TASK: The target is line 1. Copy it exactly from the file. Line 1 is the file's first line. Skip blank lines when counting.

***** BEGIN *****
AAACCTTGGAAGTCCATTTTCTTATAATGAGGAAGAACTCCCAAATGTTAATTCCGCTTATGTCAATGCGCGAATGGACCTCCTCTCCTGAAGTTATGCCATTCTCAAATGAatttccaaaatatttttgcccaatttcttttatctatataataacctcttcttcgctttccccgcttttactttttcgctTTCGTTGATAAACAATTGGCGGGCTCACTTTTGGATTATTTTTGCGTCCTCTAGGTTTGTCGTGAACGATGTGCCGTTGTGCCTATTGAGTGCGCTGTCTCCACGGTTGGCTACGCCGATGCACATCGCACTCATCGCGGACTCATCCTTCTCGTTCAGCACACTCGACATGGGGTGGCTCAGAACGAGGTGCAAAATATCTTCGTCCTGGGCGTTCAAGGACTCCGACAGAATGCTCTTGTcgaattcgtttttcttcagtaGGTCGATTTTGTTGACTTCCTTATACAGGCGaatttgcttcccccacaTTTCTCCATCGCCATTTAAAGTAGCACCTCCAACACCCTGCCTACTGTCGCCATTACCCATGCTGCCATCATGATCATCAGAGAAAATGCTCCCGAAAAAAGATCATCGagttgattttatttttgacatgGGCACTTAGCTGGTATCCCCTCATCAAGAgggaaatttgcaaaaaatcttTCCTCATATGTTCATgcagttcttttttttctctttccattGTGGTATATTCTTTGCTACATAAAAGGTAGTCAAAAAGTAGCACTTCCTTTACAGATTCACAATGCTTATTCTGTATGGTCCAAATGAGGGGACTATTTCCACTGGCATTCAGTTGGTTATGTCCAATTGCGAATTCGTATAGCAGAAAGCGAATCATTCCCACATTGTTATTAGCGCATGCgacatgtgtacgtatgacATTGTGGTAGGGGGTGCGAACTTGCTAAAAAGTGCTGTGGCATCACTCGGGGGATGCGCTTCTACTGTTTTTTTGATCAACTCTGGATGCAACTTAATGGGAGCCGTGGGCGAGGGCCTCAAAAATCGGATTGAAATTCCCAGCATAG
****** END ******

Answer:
AAACCTTGGAAGTCCATTTTCTTATAATGAGGAAGAACTCCCAAATGTTAATTCCGCTTATGTCAATGCGCGAATGGACCTCCTCTCCTGAAGTTATGCCATTCTCAAATGAatttccaaaatatttttgcccaatttcttttatctatataataacctcttcttcgctttccccgcttttactttttcgctTTCGTTGATAAACAATTGGCGGGCTCACTTTTGGATTATTTTTGCGTCCTCTAGGTTTGTCGTGAACGATGTGCCGTTGTGCCTATTGAGTGCGCTGTCTCCACGGTTGGCTACGCCGATGCACATCGCACTCATCGCGGACTCATCCTTCTCGTTCAGCACACTCGACATGGGGTGGCTCAGAACGAGGTGCAAAATATCTTCGTCCTGGGCGTTCAAGGACTCCGACAGAATGCTCTTGTcgaattcgtttttcttcagtaGGTCGATTTTGTTGACTTCCTTATACAGGCGaatttgcttcccccacaTTTCTCCATCGCCATTTAAAGTAGCACCTCCAACACCCTGCCTACTGTCGCCATTACCCATGCTGCCATCATGATCATCAGAGAAAATGCTCCCGAAAAAAGATCATCGagttgattttatttttgacatgGGCACTTAGCTGGTATCCCCTCATCAAGAgggaaatttgcaaaaaatcttTCCTCATATGTTCATgcagttcttttttttctctttccattGTGGTATATTCTTTGCTACATAAAAGGTAGTCAAAAAGTAGCACTTCCTTTACAGATTCACAATGCTTATTCTGTATGGTCCAAATGAGGGGACTATTTCCACTGGCATTCAGTTGGTTATGTCCAATTGCGAATTCGTATAGCAGAAAGCGAATCATTCCCACATTGTTATTAGCGCATGCgacatgtgtacgtatgacATTGTGGTAGGGGGTGCGAACTTGCTAAAAAGTGCTGTGGCATCACTCGGGGGATGCGCTTCTACTGTTTTTTTGATCAACTCTGGATGCAACTTAATGGGAGCCGTGGGCGAGGGCCTCAAAAATCGGATTGAAATTCCCAGCATAG